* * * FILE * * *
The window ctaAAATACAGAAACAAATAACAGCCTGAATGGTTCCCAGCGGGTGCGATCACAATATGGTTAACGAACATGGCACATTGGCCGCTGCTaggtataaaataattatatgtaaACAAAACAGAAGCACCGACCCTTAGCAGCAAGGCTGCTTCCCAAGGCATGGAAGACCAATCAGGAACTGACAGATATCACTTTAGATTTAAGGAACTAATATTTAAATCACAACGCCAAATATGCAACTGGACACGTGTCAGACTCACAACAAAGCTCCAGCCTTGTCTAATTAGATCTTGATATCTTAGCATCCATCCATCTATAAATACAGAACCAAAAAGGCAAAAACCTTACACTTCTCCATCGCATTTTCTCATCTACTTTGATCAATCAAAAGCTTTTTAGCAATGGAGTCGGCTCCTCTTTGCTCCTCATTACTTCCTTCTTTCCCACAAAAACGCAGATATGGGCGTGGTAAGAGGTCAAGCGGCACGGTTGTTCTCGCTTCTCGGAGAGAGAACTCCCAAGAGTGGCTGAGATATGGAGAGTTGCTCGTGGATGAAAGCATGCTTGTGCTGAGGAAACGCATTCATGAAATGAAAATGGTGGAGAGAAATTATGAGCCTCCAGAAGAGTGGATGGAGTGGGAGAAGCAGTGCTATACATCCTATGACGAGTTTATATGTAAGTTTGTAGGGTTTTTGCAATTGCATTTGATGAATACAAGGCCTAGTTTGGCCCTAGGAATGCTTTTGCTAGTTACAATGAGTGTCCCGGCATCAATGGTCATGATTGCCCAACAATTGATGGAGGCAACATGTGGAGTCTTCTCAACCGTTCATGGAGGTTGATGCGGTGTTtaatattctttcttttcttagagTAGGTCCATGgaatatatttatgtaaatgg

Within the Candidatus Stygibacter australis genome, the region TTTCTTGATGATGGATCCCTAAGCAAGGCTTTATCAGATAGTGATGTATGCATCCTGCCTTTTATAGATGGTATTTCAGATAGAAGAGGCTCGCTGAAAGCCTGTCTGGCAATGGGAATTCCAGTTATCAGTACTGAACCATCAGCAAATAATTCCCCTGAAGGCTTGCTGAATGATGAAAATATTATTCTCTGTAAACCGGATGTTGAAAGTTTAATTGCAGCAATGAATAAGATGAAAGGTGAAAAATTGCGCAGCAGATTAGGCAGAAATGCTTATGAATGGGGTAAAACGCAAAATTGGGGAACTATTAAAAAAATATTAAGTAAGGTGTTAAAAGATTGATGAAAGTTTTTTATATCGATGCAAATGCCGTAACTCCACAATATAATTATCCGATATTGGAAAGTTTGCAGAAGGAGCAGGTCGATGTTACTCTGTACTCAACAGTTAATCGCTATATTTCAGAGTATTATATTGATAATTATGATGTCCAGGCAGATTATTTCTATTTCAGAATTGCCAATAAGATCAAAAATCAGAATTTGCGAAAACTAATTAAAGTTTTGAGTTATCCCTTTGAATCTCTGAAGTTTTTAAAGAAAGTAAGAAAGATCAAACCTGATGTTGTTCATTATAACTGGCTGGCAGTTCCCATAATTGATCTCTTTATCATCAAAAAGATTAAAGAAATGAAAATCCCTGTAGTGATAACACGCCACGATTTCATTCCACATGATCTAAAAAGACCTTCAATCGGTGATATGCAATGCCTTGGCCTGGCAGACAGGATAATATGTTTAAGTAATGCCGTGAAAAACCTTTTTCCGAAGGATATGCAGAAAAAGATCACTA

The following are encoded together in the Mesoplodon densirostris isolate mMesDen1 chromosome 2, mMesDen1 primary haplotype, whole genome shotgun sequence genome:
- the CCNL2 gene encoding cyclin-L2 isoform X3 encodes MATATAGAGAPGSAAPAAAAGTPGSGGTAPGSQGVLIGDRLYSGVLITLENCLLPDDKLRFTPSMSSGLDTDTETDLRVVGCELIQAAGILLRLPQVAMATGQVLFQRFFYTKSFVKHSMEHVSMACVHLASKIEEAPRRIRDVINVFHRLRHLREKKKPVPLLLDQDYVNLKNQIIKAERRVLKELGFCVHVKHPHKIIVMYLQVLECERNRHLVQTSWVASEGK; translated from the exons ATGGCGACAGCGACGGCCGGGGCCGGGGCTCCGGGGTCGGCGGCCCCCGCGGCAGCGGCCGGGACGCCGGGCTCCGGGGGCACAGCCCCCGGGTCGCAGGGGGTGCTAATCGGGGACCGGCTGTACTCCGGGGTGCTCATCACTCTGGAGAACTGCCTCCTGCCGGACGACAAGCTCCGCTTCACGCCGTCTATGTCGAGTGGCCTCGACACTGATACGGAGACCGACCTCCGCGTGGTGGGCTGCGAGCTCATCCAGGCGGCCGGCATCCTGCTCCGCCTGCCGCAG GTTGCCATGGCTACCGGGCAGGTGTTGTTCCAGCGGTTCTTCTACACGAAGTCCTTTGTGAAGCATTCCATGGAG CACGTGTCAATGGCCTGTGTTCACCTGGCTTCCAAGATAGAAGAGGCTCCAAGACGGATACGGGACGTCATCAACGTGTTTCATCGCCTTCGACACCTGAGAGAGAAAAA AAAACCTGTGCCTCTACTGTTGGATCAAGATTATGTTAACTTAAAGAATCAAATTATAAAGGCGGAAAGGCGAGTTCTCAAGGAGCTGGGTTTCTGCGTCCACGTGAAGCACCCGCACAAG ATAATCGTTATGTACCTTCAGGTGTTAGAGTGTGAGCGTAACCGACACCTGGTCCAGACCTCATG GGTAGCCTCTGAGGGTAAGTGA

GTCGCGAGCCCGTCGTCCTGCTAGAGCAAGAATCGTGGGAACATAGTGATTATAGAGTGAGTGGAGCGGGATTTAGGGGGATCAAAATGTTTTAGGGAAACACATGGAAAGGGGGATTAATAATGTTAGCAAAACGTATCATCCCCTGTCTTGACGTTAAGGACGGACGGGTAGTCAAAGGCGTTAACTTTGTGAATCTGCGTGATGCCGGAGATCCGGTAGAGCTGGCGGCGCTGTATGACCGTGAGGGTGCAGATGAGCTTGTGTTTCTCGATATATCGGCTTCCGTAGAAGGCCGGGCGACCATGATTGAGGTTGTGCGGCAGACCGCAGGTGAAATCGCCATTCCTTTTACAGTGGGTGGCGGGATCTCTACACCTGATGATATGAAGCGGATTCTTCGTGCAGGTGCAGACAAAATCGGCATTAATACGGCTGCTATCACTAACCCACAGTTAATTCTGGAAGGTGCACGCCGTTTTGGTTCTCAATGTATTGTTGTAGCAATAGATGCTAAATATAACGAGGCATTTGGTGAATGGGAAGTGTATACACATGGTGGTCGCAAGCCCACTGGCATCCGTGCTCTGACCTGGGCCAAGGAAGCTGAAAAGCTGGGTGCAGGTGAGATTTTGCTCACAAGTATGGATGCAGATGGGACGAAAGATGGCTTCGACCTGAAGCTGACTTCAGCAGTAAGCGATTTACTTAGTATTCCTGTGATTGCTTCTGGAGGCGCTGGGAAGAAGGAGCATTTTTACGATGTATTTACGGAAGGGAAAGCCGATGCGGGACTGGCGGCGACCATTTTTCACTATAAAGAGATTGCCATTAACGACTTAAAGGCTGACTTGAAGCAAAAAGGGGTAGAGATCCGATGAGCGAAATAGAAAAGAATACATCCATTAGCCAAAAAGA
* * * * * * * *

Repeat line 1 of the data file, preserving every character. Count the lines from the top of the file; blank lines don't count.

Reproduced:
The window ctaAAATACAGAAACAAATAACAGCCTGAATGGTTCCCAGCGGGTGCGATCACAATATGGTTAACGAACATGGCACATTGGCCGCTGCTaggtataaaataattatatgtaaACAAAACAGAAGCACCGACCCTTAGCAGCAAGGCTGCTTCCCAAGGCATGGAAGACCAATCAGGAACTGACAGATATCACTTTAGATTTAAGGAACTAATATTTAAATCACAACGCCAAATATGCAACTGGACACGTGTCAGACTCACAACAAAGCTCCAGCCTTGTCTAATTAGATCTTGATATCTTAGCATCCATCCATCTATAAATACAGAACCAAAAAGGCAAAAACCTTACACTTCTCCATCGCATTTTCTCATCTACTTTGATCAATCAAAAGCTTTTTAGCAATGGAGTCGGCTCCTCTTTGCTCCTCATTACTTCCTTCTTTCCCACAAAAACGCAGATATGGGCGTGGTAAGAGGTCAAGCGGCACGGTTGTTCTCGCTTCTCGGAGAGAGAACTCCCAAGAGTGGCTGAGATATGGAGAGTTGCTCGTGGATGAAAGCATGCTTGTGCTGAGGAAACGCATTCATGAAATGAAAATGGTGGAGAGAAATTATGAGCCTCCAGAAGAGTGGATGGAGTGGGAGAAGCAGTGCTATACATCCTATGACGAGTTTATATGTAAGTTTGTAGGGTTTTTGCAATTGCATTTGATGAATACAAGGCCTAGTTTGGCCCTAGGAATGCTTTTGCTAGTTACAATGAGTGTCCCGGCATCAATGGTCATGATTGCCCAACAATTGATGGAGGCAACATGTGGAGTCTTCTCAACCGTTCATGGAGGTTGATGCGGTGTTtaatattctttcttttcttagagTAGGTCCATGgaatatatttatgtaaatgg